Other Ford videos

© 2012 SCGH, LLC. 


6 Responses to “Sustainable Cars Made from Natural, Recycled Materials”

  1. rea Says:

    so….. how much is it?

  2. Sean Says:

    I’ll stand up and clap for the recycled bottle and other recycled man-made parts. However, I’m going to sit back down and glare at anyone who thinks wide scale diversion of more food products and plant parts is a serious solution to the problem of limited inputs for conveniences like seats in new cars.
    First, it is atrociously wrong to consider “Wheatstraw… a waste product of wheat.” Yes, it is often baled and taken off site. Growers that do have this capacity to move it off site are already selling it for other uses. Drive through south Georgia in late spring and you’ll see field after field of big hay bales wrapped in plastic for animal silage feed or livestock bedding. A small fraction burn the straw in the field to kill plant diseases and pests, as a way of controlling pesticide use and cost. Note, however that this practice is declining and various laws (2007, Idaho, and 1992, the UK) have been enacted against it. The remaining growers leave it in the field, the most sustainable practice option. It is not, however, thrown into “landfills.”
    You hear it over and over that crop leftovers are “waste.” That’s ridiculous because plants you need less fertilizer if it is biodegraded back out of the leaves and stems for the next season, and removing them lets rain wash more soil into rivers. I’ll let someone else think hard whether we have an “excess” of soy after 2 years of famine in Somalia and an Arab Spring blowing up a year ago in response to high bread prices.\

  3. Lonitra Says:

    It’s a relief to find someone who can explian things so well

  4. Susan Bahl Says:

    Hooray for Sean..Yes..wheatstraw is not thrown in landfills..Soy foam is also not
    as good as it sounds. Petroleum is used in the development of the soy..Nothing said of the fabric..what the vision is sutainable solutions..ie when you sit inside a new car your eyes shouldn’t burn from all the plastics! Seat covering should be wool.so no flame retardant needed or stain repellent. (I am a interior health/design consultant)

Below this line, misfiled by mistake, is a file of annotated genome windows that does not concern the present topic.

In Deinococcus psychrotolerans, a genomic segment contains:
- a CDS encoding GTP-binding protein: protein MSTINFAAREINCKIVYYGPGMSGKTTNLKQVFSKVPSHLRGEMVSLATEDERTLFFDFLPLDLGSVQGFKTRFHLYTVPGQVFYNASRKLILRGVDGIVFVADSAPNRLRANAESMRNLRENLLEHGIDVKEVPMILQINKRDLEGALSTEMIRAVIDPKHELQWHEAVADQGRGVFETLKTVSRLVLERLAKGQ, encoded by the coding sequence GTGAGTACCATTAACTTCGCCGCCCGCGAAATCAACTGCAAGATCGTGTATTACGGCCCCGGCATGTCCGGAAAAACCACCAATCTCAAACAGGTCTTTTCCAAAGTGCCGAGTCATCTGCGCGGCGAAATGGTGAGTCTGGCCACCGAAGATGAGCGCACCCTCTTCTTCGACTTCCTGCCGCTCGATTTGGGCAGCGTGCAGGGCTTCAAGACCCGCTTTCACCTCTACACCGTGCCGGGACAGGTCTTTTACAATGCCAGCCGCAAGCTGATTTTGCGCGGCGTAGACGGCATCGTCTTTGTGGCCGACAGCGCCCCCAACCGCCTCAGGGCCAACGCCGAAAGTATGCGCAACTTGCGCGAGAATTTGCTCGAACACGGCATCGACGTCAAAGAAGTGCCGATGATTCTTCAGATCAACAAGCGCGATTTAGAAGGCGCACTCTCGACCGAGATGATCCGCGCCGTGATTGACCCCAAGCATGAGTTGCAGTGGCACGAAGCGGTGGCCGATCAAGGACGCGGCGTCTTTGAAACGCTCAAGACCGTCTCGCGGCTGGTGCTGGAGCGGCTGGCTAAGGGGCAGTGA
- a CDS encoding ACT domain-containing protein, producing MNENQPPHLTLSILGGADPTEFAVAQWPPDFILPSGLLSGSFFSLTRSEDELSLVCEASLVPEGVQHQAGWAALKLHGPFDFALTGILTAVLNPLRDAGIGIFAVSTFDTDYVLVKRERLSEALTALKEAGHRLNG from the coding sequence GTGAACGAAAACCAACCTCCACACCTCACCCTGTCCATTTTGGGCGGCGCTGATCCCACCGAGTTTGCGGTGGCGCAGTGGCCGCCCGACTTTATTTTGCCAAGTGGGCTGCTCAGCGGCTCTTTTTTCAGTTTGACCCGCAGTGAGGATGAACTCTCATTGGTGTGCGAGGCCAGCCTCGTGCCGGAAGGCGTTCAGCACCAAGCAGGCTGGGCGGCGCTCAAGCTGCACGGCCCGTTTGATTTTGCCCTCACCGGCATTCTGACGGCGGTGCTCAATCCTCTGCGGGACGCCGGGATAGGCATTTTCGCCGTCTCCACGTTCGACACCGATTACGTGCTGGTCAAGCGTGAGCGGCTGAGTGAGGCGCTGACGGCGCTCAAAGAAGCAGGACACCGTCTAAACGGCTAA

if you have more questions contact be my email.

  5. Lynmarie Says:

    they stolen my car one month ago they came to buy the car and when i make the test drive they told me to stop to see the car from out side after they told me to se shtimoeng on the front of the car and this is it, he jump inside the car close the dors and go with the car and trash me for about 3- 4 meters an audi a6 le mans series. after 3 weeks the police caled me and told me the case is closed .. i dont know where to go because nowbody help me .

  6. dan donotno Says:

    i hope they are thinking about a way to deter mice and rodents from including this ‘soy based product into their diets? i read an article that this “eco-friendly” soy plastic was used by auto makers for wire insulator. the rodents chewed up the wire and caused an engine failure for an elderly couple. needless to say it can be a costly repair for wiring issues to begin with. even before rodents preferred the taste of ‘soy flavored licorice. id hate to think of what will happen when most of the interior is made with yummy soy plastic. rodents will have to then organize and hold a “gnaw off” to see the can leave the biggest poops in this ladies back seat.